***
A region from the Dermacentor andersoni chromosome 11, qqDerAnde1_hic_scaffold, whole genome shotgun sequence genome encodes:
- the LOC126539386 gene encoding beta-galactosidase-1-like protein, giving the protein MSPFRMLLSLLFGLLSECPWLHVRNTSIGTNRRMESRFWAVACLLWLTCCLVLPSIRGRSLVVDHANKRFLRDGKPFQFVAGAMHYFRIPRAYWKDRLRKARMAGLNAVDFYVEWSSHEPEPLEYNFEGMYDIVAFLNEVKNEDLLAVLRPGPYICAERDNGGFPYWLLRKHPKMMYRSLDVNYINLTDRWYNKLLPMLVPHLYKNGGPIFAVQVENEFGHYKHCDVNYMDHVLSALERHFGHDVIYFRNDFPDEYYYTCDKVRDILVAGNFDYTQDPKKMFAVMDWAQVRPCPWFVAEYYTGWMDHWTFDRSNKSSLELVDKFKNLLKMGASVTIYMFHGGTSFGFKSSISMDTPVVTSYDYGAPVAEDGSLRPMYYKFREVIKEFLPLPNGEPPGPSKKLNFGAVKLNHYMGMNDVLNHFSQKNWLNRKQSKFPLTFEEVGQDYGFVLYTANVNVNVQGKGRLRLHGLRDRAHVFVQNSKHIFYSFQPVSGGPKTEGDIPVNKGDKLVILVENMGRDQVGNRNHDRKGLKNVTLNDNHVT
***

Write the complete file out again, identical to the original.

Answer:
A region from the Dermacentor andersoni chromosome 11, qqDerAnde1_hic_scaffold, whole genome shotgun sequence genome encodes:
- the LOC126539386 gene encoding beta-galactosidase-1-like protein, giving the protein MSPFRMLLSLLFGLLSECPWLHVRNTSIGTNRRMESRFWAVACLLWLTCCLVLPSIRGRSLVVDHANKRFLRDGKPFQFVAGAMHYFRIPRAYWKDRLRKARMAGLNAVDFYVEWSSHEPEPLEYNFEGMYDIVAFLNEVKNEDLLAVLRPGPYICAERDNGGFPYWLLRKHPKMMYRSLDVNYINLTDRWYNKLLPMLVPHLYKNGGPIFAVQVENEFGHYKHCDVNYMDHVLSALERHFGHDVIYFRNDFPDEYYYTCDKVRDILVAGNFDYTQDPKKMFAVMDWAQVRPCPWFVAEYYTGWMDHWTFDRSNKSSLELVDKFKNLLKMGASVTIYMFHGGTSFGFKSSISMDTPVVTSYDYGAPVAEDGSLRPMYYKFREVIKEFLPLPNGEPPGPSKKLNFGAVKLNHYMGMNDVLNHFSQKNWLNRKQSKFPLTFEEVGQDYGFVLYTANVNVNVQGKGRLRLHGLRDRAHVFVQNSKHIFYSFQPVSGGPKTEGDIPVNKGDKLVILVENMGRDQVGNRNHDRKGLKNVTLNDNHVT